Cosby’s lawyers fight to keep 19 other accusers out of court

BY JEREMY ROEBUCK
PHILADELPHIA INQUIRER/TNS

JESSICA GRIFFIN/PHILADELPHIA INQUIRER/TNS
Bill Cosby exits the Montgomery County Courthouse
after a pretrial hearing in a sexual assault case
Tuesday in Norristown, Pa.
NORRISTOWN, Pa. – Bill Cosby’s attorneys took aim Tuesday at prosecutors’ plans to call 19 other accusers at the entertainer’s April retrial, condemning it as a bid to paper over their weak case and score a victory amid a wider cultural reckoning with Hollywood’s casting couch culture.

The women’s decades-old, unproven and ultimately irrelevant allegations, said defense lawyer Becky S. James, would unfairly stack the deck against the 80-year-old comedian and make it impossible for him to receive a fair trial.

“With the current atmosphere, it’s going to be hard enough to get the jury to focus on the trial at hand,” James said, referencing her concerns on how the #MeToo movement might affect the trial’s outcome. “But bringing in additional accusers – especially 19 of them – in that environment would be highly prejudicial.”

Decision next week
Her arguments came as Cosby returned to a Norristown courtroom Tuesday for a rematch on an issue that dominated debate in the run-up to the 80-year-old comedian’s first sexual assault trial last year and promises again to be the defining question that could reshape his second:

How many additional accusers — if any — will Montgomery County Judge Steven T. O’Neill allow prosecutors to put before the jury?

O’Neill did not rule on the issue Tuesday, saying that making up his mind would require “exhaustive” research. But he added that his decision could come sometime next week.

June mistrial
In the last trial, which ended in a mistrial in June, the judge permitted testimony from only one additional accuser, although he did not offer an explanation.

O’Neill said before starting anew this week that he did not consider himself bound by that earlier ruling.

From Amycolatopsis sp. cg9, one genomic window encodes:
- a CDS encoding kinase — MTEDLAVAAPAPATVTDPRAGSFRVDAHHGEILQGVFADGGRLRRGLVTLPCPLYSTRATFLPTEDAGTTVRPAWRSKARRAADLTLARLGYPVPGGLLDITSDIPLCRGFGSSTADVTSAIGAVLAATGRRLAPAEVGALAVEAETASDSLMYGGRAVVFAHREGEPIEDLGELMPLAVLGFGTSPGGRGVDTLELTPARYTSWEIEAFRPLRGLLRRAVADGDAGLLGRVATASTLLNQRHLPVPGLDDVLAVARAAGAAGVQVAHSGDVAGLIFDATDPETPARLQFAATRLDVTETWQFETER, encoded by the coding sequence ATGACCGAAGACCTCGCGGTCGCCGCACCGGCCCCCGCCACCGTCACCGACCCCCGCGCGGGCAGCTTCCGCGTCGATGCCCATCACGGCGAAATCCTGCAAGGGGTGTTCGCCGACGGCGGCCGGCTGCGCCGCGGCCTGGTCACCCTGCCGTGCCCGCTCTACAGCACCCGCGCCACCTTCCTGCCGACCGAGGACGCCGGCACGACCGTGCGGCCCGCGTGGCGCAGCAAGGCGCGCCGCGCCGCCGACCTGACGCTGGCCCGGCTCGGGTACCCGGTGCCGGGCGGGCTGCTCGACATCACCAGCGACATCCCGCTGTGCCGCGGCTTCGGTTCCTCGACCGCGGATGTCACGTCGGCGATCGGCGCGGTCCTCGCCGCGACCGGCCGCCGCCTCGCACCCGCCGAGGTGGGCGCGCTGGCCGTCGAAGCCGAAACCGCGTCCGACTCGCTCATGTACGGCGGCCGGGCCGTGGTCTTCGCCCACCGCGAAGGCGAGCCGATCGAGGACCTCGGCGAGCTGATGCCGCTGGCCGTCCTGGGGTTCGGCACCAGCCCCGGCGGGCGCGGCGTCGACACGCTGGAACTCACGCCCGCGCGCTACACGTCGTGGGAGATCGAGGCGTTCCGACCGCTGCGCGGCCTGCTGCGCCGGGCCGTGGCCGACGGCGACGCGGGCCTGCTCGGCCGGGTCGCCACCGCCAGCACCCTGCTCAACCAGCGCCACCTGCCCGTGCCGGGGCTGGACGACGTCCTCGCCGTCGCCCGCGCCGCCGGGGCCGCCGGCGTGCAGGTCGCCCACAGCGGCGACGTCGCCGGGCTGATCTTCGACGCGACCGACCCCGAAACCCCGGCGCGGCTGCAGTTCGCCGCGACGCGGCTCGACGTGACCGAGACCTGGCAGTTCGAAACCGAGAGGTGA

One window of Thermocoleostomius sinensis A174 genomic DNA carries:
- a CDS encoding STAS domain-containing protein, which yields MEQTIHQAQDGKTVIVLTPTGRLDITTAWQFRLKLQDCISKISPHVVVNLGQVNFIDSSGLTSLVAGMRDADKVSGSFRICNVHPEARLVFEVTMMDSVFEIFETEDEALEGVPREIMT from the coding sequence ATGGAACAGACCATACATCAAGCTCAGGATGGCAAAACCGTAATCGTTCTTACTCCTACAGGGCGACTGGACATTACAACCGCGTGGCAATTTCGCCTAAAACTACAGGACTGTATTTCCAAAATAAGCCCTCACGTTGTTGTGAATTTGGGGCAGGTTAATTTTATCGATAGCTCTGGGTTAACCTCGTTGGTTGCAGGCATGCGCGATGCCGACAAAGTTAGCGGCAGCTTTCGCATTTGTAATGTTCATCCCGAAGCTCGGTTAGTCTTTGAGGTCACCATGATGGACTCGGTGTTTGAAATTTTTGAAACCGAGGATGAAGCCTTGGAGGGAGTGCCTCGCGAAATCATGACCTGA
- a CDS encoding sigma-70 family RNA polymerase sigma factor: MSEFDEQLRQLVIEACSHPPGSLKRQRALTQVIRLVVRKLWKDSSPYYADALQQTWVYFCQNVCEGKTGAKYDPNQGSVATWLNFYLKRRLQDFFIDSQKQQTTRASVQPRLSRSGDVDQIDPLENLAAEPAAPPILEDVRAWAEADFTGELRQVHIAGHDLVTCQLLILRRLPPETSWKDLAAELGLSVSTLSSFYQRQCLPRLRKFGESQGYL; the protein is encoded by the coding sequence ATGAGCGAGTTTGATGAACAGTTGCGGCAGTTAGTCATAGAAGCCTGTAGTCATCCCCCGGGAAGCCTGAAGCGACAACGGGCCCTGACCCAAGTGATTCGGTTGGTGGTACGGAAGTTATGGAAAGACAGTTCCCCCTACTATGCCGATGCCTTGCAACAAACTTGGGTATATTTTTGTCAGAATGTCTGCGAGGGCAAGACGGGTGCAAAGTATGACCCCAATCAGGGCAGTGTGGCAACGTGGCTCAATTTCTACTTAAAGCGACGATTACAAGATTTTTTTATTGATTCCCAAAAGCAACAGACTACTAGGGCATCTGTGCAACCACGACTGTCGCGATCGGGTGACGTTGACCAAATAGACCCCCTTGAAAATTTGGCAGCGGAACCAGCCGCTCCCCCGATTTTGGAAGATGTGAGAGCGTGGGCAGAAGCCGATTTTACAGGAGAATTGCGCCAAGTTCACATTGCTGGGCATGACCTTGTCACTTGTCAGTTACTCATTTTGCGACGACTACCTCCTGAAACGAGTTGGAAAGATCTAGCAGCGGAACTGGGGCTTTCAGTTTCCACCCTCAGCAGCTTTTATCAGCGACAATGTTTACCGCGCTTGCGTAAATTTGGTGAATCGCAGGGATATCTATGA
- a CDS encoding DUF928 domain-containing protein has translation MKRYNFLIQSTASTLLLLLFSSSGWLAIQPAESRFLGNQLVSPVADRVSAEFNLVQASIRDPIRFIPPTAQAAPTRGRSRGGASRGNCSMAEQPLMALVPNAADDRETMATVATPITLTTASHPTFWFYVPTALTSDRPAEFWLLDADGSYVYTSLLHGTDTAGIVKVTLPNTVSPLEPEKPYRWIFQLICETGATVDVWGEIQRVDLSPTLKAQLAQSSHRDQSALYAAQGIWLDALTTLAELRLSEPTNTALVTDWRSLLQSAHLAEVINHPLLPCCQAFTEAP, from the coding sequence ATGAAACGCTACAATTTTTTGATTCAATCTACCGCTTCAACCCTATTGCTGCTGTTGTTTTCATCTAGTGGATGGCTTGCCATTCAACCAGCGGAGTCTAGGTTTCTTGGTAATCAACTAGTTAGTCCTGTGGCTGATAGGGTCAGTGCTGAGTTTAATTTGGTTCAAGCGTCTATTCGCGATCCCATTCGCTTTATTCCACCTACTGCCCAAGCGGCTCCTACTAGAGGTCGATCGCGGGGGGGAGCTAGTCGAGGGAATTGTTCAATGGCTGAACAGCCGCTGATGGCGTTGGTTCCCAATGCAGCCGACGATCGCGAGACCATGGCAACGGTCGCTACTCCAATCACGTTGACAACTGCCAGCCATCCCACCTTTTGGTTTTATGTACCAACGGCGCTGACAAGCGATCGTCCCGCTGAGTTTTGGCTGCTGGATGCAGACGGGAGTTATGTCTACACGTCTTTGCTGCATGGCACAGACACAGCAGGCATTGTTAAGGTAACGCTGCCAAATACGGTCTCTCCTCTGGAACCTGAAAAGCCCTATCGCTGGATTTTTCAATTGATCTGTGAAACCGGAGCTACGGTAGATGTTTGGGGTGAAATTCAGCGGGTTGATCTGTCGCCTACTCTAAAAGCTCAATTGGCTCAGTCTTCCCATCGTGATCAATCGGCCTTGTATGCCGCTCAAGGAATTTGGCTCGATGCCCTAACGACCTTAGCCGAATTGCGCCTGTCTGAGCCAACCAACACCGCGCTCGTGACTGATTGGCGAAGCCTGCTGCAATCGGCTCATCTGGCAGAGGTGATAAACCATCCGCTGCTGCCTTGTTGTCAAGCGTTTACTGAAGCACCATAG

Prosecutors say the testimony from the 19 women — all of whom allege Cosby drugged and assaulted them in incidents dating back as far as the 1960s — is crucial to bolstering the claims of their case’s central accuser, Andrea Constand.

Three blue pills
The former Temple University women’s basketball manager first came forward in 2005, alleging that Cosby had offered her three blue pills during a trip to his Cheltenham mansion and assaulted her after she passed out.

Each of the 19 women’s accounts bears striking similarities to Constand’s story, Assistant District Attorney Adrienne D. Jappe told O’Neill on Tuesday.

In every case, she said, Cosby approached them as a mentor figure, later offering them drugs and taking advantage of them when they were powerless to respond.

“The conduct undertaken by the defendant in this case of intentionally intoxicating young women and then sexually assaulting them over 40 years is unprecedented,” Jappe said.

Influenced by news
But James countered that those similarities in their stories should give O’Neill pause.

All but one of the 19 women whom prosecutors have identified first came forward publicly either during Constand’s 2005 civil suit against Cosby or in 2014, when a parade of more than 50 women appeared nightly on cable news shows to share their own stories of abuse by the comedian.

Many of the women flagged by prosecutors have admitted that their own memories of being drugged and assaulted by Cosby were shaped by the stories of others they saw on the news.

Judge ponders role
O’Neill, during six hours of argument over two days, has appeared preoccupied with defining what his role should be in the process.

At one point, he asked James whether it was his job to determine each additional accuser’s credibility or if his primary focus should be determining whether their allegations are relevant or unfairly prejudice Cosby.

Questioning Jappe a day earlier, the judge wondered aloud whether all 19 women were necessary and, if not, just how many additional accusers would unfairly tip the balance of the trial against Cosby.

“If I said 19 is too many,” O’Neill asked at one point, “then where do we go?”

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